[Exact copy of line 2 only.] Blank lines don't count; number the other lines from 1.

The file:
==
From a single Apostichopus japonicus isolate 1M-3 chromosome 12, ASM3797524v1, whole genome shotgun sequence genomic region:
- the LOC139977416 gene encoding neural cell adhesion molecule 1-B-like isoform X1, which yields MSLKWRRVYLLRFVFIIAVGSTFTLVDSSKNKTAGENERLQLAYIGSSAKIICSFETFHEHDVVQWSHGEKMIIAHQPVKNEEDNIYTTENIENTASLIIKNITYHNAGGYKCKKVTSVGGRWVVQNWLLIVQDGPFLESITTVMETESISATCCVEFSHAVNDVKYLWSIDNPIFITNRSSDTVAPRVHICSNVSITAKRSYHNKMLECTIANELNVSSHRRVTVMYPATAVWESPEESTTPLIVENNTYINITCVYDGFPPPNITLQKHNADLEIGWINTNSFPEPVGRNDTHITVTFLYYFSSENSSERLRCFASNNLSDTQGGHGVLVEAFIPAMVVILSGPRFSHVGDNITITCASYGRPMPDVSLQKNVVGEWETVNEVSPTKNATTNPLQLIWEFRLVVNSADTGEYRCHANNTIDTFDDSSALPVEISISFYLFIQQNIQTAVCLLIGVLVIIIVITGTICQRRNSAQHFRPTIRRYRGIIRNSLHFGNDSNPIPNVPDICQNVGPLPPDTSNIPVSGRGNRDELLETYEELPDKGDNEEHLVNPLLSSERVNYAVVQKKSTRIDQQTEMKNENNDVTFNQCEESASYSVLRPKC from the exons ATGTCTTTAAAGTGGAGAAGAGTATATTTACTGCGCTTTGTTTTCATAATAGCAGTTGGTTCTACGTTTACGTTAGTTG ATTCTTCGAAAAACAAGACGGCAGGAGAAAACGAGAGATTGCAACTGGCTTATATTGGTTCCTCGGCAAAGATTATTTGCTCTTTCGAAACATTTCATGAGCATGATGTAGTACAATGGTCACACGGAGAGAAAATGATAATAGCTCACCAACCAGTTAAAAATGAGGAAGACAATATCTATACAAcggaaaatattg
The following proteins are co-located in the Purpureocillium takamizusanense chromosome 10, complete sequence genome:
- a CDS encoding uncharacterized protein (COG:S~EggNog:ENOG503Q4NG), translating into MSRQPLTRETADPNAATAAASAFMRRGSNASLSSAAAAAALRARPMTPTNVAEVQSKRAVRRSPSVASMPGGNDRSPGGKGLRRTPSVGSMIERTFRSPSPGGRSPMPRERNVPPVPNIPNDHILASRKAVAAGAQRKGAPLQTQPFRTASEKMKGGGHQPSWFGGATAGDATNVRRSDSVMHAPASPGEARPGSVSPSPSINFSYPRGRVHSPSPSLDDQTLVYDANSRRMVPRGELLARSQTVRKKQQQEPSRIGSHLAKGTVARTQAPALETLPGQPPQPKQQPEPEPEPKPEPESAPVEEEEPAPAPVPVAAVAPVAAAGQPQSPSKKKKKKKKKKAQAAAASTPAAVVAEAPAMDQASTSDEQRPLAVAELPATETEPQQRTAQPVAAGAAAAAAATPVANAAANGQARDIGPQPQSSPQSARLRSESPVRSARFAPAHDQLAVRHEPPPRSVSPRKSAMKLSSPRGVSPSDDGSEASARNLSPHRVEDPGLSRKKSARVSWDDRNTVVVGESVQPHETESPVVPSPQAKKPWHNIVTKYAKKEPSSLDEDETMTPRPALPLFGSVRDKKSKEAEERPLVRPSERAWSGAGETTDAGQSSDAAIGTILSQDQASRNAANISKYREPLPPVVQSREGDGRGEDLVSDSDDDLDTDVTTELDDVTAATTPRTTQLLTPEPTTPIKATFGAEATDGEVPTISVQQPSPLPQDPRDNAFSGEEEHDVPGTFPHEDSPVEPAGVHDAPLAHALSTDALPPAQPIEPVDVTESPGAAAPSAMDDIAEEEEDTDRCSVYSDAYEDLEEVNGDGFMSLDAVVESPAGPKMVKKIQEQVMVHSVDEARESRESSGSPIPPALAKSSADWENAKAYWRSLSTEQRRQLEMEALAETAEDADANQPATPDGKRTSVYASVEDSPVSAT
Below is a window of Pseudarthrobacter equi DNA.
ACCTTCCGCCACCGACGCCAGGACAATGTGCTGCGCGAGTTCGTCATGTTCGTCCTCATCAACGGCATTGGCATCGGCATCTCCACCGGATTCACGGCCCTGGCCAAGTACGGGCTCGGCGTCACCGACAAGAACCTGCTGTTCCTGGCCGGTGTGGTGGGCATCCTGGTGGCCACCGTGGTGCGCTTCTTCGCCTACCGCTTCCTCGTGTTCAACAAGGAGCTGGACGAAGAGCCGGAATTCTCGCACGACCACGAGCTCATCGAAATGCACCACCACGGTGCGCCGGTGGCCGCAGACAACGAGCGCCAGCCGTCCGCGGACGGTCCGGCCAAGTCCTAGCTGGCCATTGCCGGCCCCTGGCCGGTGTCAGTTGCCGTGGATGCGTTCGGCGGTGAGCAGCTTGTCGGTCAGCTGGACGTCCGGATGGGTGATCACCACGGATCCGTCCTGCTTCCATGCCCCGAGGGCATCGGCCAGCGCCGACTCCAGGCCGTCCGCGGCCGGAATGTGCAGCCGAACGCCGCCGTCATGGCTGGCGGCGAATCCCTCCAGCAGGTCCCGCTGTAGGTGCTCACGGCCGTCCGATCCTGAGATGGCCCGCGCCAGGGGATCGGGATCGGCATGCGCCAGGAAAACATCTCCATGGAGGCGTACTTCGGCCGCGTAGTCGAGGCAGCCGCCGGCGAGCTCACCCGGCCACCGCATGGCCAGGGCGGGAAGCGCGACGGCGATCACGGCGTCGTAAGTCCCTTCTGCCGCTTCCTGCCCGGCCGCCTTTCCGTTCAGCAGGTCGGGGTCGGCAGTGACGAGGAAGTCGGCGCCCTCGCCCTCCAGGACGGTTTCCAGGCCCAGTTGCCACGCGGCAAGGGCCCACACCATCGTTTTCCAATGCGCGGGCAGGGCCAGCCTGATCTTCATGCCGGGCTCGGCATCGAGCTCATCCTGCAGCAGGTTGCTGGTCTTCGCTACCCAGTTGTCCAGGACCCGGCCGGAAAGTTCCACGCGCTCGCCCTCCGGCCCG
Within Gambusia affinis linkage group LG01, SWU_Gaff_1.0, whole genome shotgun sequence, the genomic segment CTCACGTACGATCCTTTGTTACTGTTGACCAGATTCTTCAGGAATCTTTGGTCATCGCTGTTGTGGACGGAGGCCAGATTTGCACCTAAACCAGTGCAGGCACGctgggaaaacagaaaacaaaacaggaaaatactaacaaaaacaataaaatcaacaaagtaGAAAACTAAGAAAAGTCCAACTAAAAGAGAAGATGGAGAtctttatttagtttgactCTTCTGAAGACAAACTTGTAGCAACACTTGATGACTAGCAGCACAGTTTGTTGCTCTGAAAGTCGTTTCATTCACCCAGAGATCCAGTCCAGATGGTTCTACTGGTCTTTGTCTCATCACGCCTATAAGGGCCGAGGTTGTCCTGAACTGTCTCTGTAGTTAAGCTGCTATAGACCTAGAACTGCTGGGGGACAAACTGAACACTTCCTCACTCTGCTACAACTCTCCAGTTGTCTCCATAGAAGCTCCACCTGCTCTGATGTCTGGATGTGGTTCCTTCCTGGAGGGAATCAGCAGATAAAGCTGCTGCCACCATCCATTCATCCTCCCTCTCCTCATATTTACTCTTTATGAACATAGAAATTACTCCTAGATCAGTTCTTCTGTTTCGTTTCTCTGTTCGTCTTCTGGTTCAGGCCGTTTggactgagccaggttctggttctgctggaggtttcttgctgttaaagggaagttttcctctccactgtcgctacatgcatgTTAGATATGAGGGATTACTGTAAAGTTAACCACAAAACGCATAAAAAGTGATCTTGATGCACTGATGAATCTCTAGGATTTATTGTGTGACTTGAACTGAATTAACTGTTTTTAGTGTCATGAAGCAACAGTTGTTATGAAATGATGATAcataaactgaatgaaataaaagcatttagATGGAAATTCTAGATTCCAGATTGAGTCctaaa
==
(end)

- the LOC139977416 gene encoding neural cell adhesion molecule 1-B-like isoform X1, which yields MSLKWRRVYLLRFVFIIAVGSTFTLVDSSKNKTAGENERLQLAYIGSSAKIICSFETFHEHDVVQWSHGEKMIIAHQPVKNEEDNIYTTENIENTASLIIKNITYHNAGGYKCKKVTSVGGRWVVQNWLLIVQDGPFLESITTVMETESISATCCVEFSHAVNDVKYLWSIDNPIFITNRSSDTVAPRVHICSNVSITAKRSYHNKMLECTIANELNVSSHRRVTVMYPATAVWESPEESTTPLIVENNTYINITCVYDGFPPPNITLQKHNADLEIGWINTNSFPEPVGRNDTHITVTFLYYFSSENSSERLRCFASNNLSDTQGGHGVLVEAFIPAMVVILSGPRFSHVGDNITITCASYGRPMPDVSLQKNVVGEWETVNEVSPTKNATTNPLQLIWEFRLVVNSADTGEYRCHANNTIDTFDDSSALPVEISISFYLFIQQNIQTAVCLLIGVLVIIIVITGTICQRRNSAQHFRPTIRRYRGIIRNSLHFGNDSNPIPNVPDICQNVGPLPPDTSNIPVSGRGNRDELLETYEELPDKGDNEEHLVNPLLSSERVNYAVVQKKSTRIDQQTEMKNENNDVTFNQCEESASYSVLRPKC from the exons ATGTCTTTAAAGTGGAGAAGAGTATATTTACTGCGCTTTGTTTTCATAATAGCAGTTGGTTCTACGTTTACGTTAGTTG ATTCTTCGAAAAACAAGACGGCAGGAGAAAACGAGAGATTGCAACTGGCTTATATTGGTTCCTCGGCAAAGATTATTTGCTCTTTCGAAACATTTCATGAGCATGATGTAGTACAATGGTCACACGGAGAGAAAATGATAATAGCTCACCAACCAGTTAAAAATGAGGAAGACAATATCTATACAAcggaaaatattg